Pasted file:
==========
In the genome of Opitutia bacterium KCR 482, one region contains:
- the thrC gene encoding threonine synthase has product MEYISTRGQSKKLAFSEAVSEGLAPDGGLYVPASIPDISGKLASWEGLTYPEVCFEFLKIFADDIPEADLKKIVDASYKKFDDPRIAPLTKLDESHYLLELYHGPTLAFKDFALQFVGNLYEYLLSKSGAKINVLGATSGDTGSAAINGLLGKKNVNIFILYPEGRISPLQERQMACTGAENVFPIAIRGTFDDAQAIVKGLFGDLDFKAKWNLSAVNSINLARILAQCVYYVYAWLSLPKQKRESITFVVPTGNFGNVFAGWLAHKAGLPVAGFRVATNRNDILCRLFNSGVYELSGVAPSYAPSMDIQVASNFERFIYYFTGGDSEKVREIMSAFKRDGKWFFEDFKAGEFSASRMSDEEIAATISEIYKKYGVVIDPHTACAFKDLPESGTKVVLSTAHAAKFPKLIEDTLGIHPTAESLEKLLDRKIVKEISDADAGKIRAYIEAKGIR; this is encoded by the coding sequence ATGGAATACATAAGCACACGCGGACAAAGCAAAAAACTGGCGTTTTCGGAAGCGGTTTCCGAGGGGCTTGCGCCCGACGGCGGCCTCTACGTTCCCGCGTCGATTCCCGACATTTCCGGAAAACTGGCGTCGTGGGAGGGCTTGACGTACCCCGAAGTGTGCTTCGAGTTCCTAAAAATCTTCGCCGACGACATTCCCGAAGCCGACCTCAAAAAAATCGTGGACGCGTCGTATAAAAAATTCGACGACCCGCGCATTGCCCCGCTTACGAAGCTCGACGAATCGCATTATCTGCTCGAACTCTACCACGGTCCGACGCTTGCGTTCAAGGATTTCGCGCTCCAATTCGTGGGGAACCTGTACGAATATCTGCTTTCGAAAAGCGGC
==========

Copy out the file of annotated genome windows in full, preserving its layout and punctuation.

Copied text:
In the genome of Opitutia bacterium KCR 482, one region contains:
- the thrC gene encoding threonine synthase has product MEYISTRGQSKKLAFSEAVSEGLAPDGGLYVPASIPDISGKLASWEGLTYPEVCFEFLKIFADDIPEADLKKIVDASYKKFDDPRIAPLTKLDESHYLLELYHGPTLAFKDFALQFVGNLYEYLLSKSGAKINVLGATSGDTGSAAINGLLGKKNVNIFILYPEGRISPLQERQMACTGAENVFPIAIRGTFDDAQAIVKGLFGDLDFKAKWNLSAVNSINLARILAQCVYYVYAWLSLPKQKRESITFVVPTGNFGNVFAGWLAHKAGLPVAGFRVATNRNDILCRLFNSGVYELSGVAPSYAPSMDIQVASNFERFIYYFTGGDSEKVREIMSAFKRDGKWFFEDFKAGEFSASRMSDEEIAATISEIYKKYGVVIDPHTACAFKDLPESGTKVVLSTAHAAKFPKLIEDTLGIHPTAESLEKLLDRKIVKEISDADAGKIRAYIEAKGIR; this is encoded by the coding sequence ATGGAATACATAAGCACACGCGGACAAAGCAAAAAACTGGCGTTTTCGGAAGCGGTTTCCGAGGGGCTTGCGCCCGACGGCGGCCTCTACGTTCCCGCGTCGATTCCCGACATTTCCGGAAAACTGGCGTCGTGGGAGGGCTTGACGTACCCCGAAGTGTGCTTCGAGTTCCTAAAAATCTTCGCCGACGACATTCCCGAAGCCGACCTCAAAAAAATCGTGGACGCGTCGTATAAAAAATTCGACGACCCGCGCATTGCCCCGCTTACGAAGCTCGACGAATCGCATTATCTGCTCGAACTCTACCACGGTCCGACGCTTGCGTTCAAGGATTTCGCGCTCCAATTCGTGGGGAACCTGTACGAATATCTGCTTTCGAAAAGCGGC